Is Halloween the new season of giving?
While customary to send cards on holidays like Christmas or Valentine’s Day, we at CivicScience wondered if anyone sends cards or gifts during the spookiest season of the year.
13% of respondents give some kind Halloween gift. Let’s take a look at the gifters.
Those who only buy Halloween cards are more likely to be 55+. They are also more than twice as likely to be women and grandparents. Coming from someone who received a card from my grandmother every Halloween, I can attest to these correlations.
They are also more likely to follow economic trends.
Card buyers have a charitable streak. They’re more likely to purchase environmentally friendly products and donate to health, environmental, educational and religious charities.
Card companies should consider creating Halloween lines of green cards, or cards that give a portion of the proceeds to charity.
Contrary to card-buyers, gift-givers are more likely to be 18-34 years old.
They are more likely to actively use Pinterest, and follow food and cooking trends. Also, they follow music trends.
Holiday specialty stores should take note of this younger demographic. It might make sense for seasonal stores to stock gifts around Halloween cooking and baking. Products in that space might spur gift purchases for this group.
Gift-Giver & Card-Buyer
This double whammy group shares traits of the two groups above and more. Those who buy gifts and cards for Halloween are more likely to be women with grandchildren. Like gift-givers, they are more likely to actively use Pinterest.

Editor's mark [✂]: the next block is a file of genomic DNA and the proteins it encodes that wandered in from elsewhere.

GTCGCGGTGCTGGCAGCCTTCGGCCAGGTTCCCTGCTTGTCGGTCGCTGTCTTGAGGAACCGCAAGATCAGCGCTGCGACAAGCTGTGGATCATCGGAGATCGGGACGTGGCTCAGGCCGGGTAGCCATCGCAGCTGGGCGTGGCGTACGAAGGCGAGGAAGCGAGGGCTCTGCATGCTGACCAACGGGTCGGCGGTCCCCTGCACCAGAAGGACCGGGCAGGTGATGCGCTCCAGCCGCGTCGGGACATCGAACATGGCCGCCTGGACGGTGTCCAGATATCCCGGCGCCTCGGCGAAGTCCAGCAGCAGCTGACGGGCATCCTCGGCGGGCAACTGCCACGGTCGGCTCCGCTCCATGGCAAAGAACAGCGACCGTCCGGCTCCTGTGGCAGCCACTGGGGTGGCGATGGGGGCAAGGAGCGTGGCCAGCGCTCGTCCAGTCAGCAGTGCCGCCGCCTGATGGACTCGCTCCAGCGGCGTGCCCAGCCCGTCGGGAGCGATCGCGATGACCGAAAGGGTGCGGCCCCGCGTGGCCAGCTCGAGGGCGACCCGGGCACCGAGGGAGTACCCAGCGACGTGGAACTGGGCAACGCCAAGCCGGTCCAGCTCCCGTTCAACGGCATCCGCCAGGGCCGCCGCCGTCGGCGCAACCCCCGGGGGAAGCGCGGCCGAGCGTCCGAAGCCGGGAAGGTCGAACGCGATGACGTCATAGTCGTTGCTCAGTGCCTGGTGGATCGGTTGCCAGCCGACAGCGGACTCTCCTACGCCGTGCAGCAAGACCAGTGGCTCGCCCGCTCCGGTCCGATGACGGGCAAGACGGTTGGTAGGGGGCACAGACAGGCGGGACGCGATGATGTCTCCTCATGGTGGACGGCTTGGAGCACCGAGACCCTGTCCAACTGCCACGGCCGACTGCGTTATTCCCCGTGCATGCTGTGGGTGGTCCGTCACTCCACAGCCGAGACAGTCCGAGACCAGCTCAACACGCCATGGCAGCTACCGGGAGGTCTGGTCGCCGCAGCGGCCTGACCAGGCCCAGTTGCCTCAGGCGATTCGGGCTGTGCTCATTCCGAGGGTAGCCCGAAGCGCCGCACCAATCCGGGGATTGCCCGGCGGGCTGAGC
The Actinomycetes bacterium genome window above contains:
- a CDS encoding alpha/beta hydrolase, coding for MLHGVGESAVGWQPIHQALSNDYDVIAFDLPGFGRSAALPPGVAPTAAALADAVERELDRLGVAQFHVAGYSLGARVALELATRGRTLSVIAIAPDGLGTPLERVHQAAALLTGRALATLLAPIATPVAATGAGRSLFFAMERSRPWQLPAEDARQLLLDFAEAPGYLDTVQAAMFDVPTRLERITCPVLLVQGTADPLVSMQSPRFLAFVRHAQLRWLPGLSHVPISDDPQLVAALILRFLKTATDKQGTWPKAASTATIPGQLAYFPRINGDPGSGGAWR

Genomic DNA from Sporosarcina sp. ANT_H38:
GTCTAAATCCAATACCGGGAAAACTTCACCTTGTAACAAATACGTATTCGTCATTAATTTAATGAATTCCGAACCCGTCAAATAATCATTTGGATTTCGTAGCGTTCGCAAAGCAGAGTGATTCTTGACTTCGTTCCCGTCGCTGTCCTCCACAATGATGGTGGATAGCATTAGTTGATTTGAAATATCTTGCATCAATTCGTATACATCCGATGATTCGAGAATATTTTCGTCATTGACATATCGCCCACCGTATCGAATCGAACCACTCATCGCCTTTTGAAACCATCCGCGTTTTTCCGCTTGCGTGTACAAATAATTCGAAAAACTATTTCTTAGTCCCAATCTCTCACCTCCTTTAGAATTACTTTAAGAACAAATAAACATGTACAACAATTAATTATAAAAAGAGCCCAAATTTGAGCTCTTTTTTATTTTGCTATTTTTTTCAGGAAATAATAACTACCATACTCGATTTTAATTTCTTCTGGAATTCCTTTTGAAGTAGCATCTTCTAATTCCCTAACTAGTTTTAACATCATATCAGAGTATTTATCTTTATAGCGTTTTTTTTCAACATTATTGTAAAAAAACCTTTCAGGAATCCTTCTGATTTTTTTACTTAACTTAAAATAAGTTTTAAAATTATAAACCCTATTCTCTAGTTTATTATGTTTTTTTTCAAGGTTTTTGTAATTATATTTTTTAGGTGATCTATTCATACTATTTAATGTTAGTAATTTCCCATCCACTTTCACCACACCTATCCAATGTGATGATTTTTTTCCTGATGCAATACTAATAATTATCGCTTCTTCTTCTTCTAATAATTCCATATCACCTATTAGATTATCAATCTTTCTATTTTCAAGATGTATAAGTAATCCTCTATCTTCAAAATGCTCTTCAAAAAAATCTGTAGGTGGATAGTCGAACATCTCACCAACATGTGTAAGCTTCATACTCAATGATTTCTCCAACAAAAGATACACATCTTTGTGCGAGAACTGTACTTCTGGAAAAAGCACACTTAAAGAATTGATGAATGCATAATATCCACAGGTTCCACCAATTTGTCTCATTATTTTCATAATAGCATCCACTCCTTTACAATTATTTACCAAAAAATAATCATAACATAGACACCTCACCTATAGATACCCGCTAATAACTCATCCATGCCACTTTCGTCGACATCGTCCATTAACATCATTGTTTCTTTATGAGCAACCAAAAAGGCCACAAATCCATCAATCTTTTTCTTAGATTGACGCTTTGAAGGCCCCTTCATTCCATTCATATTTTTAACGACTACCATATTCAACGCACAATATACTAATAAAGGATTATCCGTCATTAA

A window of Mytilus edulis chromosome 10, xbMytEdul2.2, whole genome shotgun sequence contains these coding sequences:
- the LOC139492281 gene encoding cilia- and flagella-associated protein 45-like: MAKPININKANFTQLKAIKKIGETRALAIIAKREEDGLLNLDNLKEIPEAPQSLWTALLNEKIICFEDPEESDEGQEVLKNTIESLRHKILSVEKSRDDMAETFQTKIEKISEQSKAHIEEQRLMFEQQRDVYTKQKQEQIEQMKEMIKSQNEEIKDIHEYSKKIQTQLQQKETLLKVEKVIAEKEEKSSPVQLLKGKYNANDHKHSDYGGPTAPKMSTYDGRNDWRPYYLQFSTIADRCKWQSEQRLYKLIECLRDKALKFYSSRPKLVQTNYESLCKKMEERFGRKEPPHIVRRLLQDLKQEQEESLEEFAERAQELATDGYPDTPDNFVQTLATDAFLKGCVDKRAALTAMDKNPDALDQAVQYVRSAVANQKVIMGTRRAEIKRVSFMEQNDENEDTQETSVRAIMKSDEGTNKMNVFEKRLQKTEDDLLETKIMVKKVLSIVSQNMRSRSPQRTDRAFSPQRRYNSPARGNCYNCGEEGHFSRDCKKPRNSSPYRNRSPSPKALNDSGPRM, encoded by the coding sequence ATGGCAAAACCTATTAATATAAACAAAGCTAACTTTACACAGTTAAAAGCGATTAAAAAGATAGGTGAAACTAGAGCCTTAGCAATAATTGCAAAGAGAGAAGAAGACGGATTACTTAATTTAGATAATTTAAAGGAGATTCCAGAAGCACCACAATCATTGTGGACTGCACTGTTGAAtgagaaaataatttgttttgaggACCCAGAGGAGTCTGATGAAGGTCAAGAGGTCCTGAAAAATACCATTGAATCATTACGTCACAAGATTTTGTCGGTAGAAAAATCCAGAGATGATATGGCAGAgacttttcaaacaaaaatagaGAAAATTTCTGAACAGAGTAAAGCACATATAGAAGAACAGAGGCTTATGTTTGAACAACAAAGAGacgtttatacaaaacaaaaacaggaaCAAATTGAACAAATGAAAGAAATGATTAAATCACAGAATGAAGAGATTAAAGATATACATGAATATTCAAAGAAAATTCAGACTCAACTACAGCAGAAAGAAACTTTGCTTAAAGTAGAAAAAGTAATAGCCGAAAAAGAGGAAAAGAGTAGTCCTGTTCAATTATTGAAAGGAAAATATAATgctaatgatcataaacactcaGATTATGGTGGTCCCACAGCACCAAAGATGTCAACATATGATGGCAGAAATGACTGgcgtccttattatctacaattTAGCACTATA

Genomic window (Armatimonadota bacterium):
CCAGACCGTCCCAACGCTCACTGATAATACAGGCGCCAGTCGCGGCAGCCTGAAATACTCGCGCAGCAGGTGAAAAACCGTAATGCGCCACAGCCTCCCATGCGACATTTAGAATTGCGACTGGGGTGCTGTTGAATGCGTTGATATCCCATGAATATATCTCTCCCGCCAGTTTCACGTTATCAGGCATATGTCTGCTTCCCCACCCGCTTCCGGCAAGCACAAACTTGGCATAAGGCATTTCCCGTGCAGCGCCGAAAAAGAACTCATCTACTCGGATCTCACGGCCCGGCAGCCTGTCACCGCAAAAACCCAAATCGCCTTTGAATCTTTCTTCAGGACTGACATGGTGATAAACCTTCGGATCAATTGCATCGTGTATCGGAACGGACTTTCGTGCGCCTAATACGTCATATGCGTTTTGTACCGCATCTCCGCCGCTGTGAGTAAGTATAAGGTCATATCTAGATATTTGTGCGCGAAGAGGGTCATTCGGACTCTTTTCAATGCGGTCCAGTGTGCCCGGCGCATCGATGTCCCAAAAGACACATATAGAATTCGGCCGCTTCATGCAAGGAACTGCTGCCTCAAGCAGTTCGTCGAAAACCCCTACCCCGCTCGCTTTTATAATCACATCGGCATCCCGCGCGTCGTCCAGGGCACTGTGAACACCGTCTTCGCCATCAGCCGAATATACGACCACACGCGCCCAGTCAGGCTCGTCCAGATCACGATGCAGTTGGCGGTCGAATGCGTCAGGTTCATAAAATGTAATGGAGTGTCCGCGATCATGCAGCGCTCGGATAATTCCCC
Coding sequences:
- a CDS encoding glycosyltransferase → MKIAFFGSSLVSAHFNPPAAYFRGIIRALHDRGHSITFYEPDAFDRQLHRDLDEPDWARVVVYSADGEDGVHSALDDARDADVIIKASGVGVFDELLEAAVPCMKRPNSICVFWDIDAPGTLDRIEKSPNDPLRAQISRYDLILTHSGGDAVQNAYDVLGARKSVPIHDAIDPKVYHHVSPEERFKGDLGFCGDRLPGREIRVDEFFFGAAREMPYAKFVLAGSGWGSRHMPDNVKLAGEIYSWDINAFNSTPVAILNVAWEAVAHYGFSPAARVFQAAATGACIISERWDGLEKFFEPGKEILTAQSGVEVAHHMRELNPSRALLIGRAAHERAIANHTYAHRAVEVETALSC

They also possess the charitable streak of card-buyers. They are more likely to donate to educational and religious charities.
There are a couple twists on the above profiles. People who give both cards and gifts are more likely to regularly eat out or order takeout for dinner. They are more likely to read the nutritional information of their groceries.
No Treats, Just Tricks
Is there a chance the “No” group can be persuaded to give more than just tricks this Halloween?
People who don’t plan to give out a gift or card for Halloween are more likely to be men. They are more likely to compare prices when shopping for items.
They’re less charitable than the groups above and less likely to follow food trends.
Based on this data, you’re less likely to find this group in a specialty or gift store. One way to catch the attention of this group might be by offering affordable cards or gifts at store checkout lines. In the spur of the moment, they might buy.
If you’re looking for a treat this Halloween, you’ll be more likely to get a trick if you hang out with above group.
Want more Halloween insights? Check out this year’s most popular candy and who decorates for Halloween.